Risk of Stroke After MI
Stroke is an infrequent, early complication of MI, with the reported incidence ranging from 0.7% to 4.7% in the two-week post-MI period. Left ventricular (LV) wall motion aberrations, greater extent of myocardial damage, greater LV dysfunction, and presence of mural thrombi by echocardiography associated with MI have been shown to be associated with an increased short-term risk of stroke. On the other hand, whether MI-induced LV dysfunction is associated with long-term increased risk of stroke has been previously uncertain.
This report examined data from the SAVE trial (Survival and Ventricular Enlargement), in which 2231 patients with MI and LV dysfunction (LV ejection fraction no more than 40%) were followed for an average of 42 months. The estimated overall five-year cumulative stroke rate was 8.1%. In individuals with CT- or MRI-documented stroke, 96% were found to be of ischemic origin.
LV dysfunction was indeed found to be a significant predictive factor for risk of subsequent stroke; there was an 18% increase in risk of stroke for every 5% decrease in LV ejection fraction from that obtained at the time of randomization (i.e., a change from a 35% to a 30% ejection fraction). In particular, individuals with a post-MI ejection fraction of less than 28% has almost twice the risk of subsequent stroke as other patients. Additionally, aspirin was found to reduce the risk of stroke by 56%.
Loh E, et al. N Engl J Med 1997;336: 251-257.
Clinical Scenario: The ECG shown in the figure was obtained from a 30-year-old man with cardiomegaly on chest x-ray and a history of Friedreich’s ataxia. The ECG was obtained because the patient was complaining of palpitations. What is the most likely explanation for the somewhat bizarre findings on this tracing?
Interpretation: The rhythm is sinus at a rate of 90 beats/min. The mean QRS axis is indeterminate since the QRS complex is predominantly negative in both leads I and aVF. There is borderline QRS prolongation (to 0.10 second), with an incomplete right bundle branch block (RBBB) pattern (RsR' in lead V1). In addition, there is biatrial abnormality, persistence of S waves across the precordium, and probable right ventricular hypertrophy (RVH).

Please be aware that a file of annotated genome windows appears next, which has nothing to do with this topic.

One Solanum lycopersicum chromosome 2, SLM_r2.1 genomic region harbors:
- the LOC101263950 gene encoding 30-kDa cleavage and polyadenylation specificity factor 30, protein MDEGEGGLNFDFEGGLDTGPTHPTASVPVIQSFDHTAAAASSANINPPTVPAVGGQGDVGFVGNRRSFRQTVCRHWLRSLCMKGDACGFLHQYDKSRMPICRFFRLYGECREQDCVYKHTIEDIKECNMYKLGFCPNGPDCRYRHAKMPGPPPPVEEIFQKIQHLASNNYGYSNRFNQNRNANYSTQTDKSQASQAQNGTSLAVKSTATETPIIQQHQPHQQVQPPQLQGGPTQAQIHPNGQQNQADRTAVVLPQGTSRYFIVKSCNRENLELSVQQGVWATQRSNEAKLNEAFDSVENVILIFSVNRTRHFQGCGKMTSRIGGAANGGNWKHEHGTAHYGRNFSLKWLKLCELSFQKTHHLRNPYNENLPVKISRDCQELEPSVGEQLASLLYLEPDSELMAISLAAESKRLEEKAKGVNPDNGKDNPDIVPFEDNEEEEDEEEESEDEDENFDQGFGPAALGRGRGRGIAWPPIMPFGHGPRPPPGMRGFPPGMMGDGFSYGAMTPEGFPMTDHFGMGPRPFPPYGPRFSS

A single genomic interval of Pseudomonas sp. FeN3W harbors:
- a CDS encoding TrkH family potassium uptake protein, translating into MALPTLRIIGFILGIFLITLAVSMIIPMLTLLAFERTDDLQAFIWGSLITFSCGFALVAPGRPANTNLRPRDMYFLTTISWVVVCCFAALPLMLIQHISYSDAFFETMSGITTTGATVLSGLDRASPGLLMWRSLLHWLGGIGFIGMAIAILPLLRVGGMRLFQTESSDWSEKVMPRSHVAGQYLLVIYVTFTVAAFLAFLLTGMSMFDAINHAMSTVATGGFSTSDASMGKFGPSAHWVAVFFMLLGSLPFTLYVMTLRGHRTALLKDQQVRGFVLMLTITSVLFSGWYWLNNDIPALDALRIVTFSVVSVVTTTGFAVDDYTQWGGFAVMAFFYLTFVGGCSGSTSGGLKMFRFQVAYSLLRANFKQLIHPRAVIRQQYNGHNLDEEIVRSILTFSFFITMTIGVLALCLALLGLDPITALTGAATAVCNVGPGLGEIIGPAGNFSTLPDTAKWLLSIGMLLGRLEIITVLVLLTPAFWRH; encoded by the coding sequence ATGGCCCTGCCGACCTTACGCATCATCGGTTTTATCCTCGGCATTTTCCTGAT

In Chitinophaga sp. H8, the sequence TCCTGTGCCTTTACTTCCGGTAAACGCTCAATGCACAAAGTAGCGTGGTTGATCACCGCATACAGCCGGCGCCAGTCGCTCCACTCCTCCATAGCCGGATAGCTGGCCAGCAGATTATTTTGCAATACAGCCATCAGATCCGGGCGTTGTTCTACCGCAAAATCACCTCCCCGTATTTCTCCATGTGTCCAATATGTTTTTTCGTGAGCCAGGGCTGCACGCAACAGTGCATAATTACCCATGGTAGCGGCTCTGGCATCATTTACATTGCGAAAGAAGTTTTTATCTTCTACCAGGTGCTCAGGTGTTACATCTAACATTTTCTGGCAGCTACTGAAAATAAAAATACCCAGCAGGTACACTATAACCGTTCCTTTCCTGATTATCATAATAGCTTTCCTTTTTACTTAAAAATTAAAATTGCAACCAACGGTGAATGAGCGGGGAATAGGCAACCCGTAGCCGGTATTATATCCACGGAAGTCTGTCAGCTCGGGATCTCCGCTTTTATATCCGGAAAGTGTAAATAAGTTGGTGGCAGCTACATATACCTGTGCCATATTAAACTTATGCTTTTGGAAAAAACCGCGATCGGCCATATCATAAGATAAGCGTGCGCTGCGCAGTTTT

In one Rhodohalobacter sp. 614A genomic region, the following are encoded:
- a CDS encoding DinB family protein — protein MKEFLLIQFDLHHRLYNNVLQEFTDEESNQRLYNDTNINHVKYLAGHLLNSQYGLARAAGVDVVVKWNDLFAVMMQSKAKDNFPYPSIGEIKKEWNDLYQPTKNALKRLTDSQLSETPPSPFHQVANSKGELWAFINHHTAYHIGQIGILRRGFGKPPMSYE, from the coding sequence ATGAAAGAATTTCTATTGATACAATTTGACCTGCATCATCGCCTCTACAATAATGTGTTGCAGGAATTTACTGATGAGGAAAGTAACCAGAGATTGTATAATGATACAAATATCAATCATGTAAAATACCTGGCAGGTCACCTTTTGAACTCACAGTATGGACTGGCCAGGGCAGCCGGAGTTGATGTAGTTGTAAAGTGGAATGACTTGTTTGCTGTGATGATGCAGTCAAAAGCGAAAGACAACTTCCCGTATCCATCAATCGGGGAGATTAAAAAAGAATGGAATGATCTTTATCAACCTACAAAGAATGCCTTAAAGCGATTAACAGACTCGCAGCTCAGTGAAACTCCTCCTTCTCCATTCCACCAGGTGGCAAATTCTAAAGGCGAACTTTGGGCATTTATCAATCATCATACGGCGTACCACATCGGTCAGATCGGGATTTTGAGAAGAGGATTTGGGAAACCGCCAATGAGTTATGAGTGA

Although RAA is usually identified by the presence of tall, peaked P waves in the inferior leads (See Intern Med Alert 1996;18:104), this is one instance when the diagnosis of right atrial abnormality (RAA) is made instead from the finding of a prominent, peaked initial component of the P wave in lead V1. The deep negative component of this P wave suggests concomitant left atrial abnormality (LAA). Putting together the above findings (i.e., RAD, RAA, incomplete RBBB, and persistent S waves), RVH is likely.
Yet even if RVH explains some of the findings on this tracing, one is still left with the QS complex in lead I and the q waves in leads aVL, V5, and V6 that simulate myocardial infarction. This is a bizarre tracing, particularly for an individual who is only 30 years old.
The most reasonable explanation for the presence of cardiomegaly on chest x-ray, a history of cardiac arrhythmias, and an unusual ECG pattern in a young individual is the presence of a cardiomyopathy. In this particular case, the patient had the cardiomyopathy that is associated with Friedreich’s ataxia. This hereditary neurodegenerative disorder commonly involves the heart, producing interstitial fibrosis of the myocardium. Ventricular hypertrophy, congestive heart failure, cor pulmonale, and/or cardiac arrhythmias result. The cardiomyopathy is progressive and is often the cause of death. Other heredofamilial neuromyopathic disorders that may involve the heart include the progressive muscular dystrophies (Duchenne’s dystrophy) and myotonic muscular dystrophy.
Cardiomyopaathies may produce any of a diverse group of ECG abnormalities including left or right ventricular hypertrophy, LAA or RAA, interventricular conduction blocks (including LAHB, LBBB, RBBB, and nonspecific intraventricular conduction defect)and/or any of the above in combination.